Iris germanica – precious natural product from Bavaria

Iris germanica is not only very popular because of its beauty. It adorns many gardens and settles on embankments and walls. Its designation as “Knight Sword Lily” has historical roots: it was often used to fortify castle walls. As a so-called “magic plant”, the iris was planted on castle rocks to ward off enemies, dug up during sieges and carried off to one’s own castle.
Various substances that are used in traditional herbal medicine can be found in particular in the rhizome. The plant not only has a distinctive appearance and healing ingredients – it also enriches the perfume and cosmetics industry and forms the basis for exquisite fragrance and perfume oils.

Botany of the Iris germanica

Botanically, the Iris germanica is one of the asparagus-like plants and belongs to the iris family. The perennial plant reaches heights of growth up to 80 cm. It spreads by dividing the strongly branched roots – only in warmer areas, such as the Mediterranean, it develops fruits.
Its striking petals can be admired in full glory in May / June and are reminiscent of an eye due to their special appearance.

A closer look at the ingredients:

The most valuable part of the plant sits in the rhizome. There are

  • essential oils
  • triterpenes
  • isoflavonoids
  • Irides
  • myristic acid
  • resins and waxes

Iris oil – precious essence from the rhizome

  • The rhizome of the iris gives off an intense smell, which is why it is often referred to as “violet root”. The so-called “violet root oil” is obtained by steam distillation of the peeled, dried rhizome. The main fragrances are Irone. However, these are not contained in the root stock, but only arise during the extraction process.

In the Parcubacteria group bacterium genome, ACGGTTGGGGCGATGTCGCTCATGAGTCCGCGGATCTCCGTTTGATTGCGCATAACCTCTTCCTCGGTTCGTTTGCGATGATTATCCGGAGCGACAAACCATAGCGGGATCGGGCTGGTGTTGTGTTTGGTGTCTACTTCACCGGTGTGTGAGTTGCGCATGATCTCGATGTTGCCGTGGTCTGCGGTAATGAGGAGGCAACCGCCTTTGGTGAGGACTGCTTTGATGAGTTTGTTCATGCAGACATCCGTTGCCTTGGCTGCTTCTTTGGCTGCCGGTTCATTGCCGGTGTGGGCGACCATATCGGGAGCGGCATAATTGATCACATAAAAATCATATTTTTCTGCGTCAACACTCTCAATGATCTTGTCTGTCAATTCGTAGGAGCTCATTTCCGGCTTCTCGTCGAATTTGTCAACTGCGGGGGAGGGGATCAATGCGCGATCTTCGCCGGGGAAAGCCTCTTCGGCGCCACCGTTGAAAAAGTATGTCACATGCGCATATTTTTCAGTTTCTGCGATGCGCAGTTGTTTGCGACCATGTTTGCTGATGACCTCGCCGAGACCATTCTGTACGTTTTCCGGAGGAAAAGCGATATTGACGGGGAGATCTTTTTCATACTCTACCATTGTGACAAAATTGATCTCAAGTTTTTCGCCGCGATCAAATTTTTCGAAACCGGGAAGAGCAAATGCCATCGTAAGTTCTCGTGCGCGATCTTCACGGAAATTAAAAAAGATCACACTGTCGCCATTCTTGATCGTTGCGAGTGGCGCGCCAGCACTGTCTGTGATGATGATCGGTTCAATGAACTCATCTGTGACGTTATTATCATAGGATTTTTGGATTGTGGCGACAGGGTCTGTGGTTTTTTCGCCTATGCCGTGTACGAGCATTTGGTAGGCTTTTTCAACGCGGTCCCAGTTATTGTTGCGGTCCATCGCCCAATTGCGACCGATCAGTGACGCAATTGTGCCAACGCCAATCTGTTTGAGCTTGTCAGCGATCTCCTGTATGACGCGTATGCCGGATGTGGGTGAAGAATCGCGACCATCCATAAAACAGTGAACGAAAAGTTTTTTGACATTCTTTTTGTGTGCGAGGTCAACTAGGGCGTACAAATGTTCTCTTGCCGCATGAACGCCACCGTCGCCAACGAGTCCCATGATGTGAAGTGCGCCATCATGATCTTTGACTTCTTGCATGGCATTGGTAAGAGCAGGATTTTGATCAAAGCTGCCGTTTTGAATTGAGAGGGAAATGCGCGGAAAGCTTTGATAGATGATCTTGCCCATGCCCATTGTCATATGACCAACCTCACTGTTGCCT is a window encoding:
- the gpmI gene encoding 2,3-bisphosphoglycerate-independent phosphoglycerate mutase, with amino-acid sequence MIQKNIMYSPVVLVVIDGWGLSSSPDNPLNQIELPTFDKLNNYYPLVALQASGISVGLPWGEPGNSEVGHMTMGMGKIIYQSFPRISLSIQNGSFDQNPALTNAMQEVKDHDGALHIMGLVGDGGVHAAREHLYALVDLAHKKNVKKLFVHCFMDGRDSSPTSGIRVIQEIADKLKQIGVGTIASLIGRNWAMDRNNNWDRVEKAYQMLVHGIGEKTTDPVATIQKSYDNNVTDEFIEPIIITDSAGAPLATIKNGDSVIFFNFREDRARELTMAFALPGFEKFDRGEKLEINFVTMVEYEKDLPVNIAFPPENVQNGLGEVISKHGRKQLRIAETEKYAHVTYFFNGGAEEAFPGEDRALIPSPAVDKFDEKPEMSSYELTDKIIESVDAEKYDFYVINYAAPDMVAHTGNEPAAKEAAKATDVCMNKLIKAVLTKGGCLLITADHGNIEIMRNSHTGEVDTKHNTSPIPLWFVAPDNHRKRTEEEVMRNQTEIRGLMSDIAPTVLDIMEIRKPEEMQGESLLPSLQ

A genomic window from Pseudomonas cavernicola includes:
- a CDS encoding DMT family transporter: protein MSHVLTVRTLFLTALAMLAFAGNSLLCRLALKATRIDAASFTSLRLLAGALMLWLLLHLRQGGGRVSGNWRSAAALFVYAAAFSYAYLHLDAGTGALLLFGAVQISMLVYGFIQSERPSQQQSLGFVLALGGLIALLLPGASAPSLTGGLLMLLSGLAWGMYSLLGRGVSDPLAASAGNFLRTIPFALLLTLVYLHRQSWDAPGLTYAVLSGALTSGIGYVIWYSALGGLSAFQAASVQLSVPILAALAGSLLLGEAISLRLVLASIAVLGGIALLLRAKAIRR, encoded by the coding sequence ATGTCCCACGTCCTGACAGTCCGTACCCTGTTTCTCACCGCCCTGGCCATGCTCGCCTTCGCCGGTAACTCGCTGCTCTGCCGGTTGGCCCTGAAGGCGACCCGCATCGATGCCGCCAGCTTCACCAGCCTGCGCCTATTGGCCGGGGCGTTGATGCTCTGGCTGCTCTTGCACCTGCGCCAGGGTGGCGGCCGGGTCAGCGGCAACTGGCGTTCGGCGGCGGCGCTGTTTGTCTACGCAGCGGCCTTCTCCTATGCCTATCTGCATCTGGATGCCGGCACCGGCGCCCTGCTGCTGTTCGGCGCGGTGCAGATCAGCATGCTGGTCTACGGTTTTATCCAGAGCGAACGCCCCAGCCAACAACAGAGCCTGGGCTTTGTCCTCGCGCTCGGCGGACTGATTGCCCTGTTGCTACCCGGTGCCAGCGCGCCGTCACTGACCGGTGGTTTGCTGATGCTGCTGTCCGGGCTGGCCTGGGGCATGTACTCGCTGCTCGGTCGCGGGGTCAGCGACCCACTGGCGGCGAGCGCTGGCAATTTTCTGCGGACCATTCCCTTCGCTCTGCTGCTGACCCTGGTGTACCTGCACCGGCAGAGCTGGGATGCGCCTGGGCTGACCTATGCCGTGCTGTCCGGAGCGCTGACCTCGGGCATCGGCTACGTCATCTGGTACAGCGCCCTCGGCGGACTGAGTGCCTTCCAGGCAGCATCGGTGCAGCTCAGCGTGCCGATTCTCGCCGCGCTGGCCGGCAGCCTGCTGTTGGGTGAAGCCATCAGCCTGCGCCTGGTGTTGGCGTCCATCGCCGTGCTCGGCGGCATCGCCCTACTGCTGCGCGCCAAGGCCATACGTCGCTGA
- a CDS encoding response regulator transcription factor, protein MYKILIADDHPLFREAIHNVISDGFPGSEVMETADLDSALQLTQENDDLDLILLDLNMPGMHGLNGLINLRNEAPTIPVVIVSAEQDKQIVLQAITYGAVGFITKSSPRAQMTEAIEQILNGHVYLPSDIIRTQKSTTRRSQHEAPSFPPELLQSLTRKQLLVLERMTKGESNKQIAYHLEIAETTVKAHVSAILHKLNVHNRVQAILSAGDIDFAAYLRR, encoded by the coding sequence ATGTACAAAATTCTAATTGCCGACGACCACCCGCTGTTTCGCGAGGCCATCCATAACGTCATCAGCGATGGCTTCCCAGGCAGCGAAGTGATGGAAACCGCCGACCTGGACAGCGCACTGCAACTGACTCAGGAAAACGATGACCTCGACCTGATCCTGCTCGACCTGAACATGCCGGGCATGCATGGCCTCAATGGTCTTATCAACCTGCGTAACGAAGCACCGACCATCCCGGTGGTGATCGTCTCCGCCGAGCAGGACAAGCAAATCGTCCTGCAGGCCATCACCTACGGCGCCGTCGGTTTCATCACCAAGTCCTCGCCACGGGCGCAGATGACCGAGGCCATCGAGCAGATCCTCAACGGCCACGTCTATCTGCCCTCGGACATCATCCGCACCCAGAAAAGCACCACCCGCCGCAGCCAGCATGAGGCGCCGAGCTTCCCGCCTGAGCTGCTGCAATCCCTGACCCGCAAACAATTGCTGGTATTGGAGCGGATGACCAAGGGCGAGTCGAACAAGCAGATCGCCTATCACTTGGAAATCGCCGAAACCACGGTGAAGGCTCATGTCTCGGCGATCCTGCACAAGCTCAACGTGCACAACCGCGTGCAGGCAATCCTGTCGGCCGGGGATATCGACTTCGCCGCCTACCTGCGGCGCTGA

• The versatile plant is also a blessing for babies – when the teeth begin to sprout, many parents resort to violet roots. Chewing the root releases essential oils that cool the affected area and relieve pain.
  • Iris germanica is popular in natural cosmetics because of its moisture-regulating effect – problem skin with alternating dry and oily phases can benefit from it.
  • Iris oil is a valuable and versatile natural product. It is not only used in high-priced perfumes and cosmetic products, but also gives liqueurs, sweets, baked goods and other foods a special touch thanks to its aromatic substances.

Gentle cultivation of Iris germanica in Bavaria

For years we have been working with a family business in Bavaria that cultivates several hectares of Iris germanica and Iris pallida.
Here, the plants are looked after by one hand right through to the end product (dried and / or aged iris rhizomes). Weed control is purely mechanical – the plants are free from fertilizers and pesticides.
The prevailing climate there, the gentle processing and the right choice of varieties enable high product quality.
Special drying and finishing processes favor the high iron content, unusual fragrance nuances and at the same time avoid infestation by mold or other harmful organisms.

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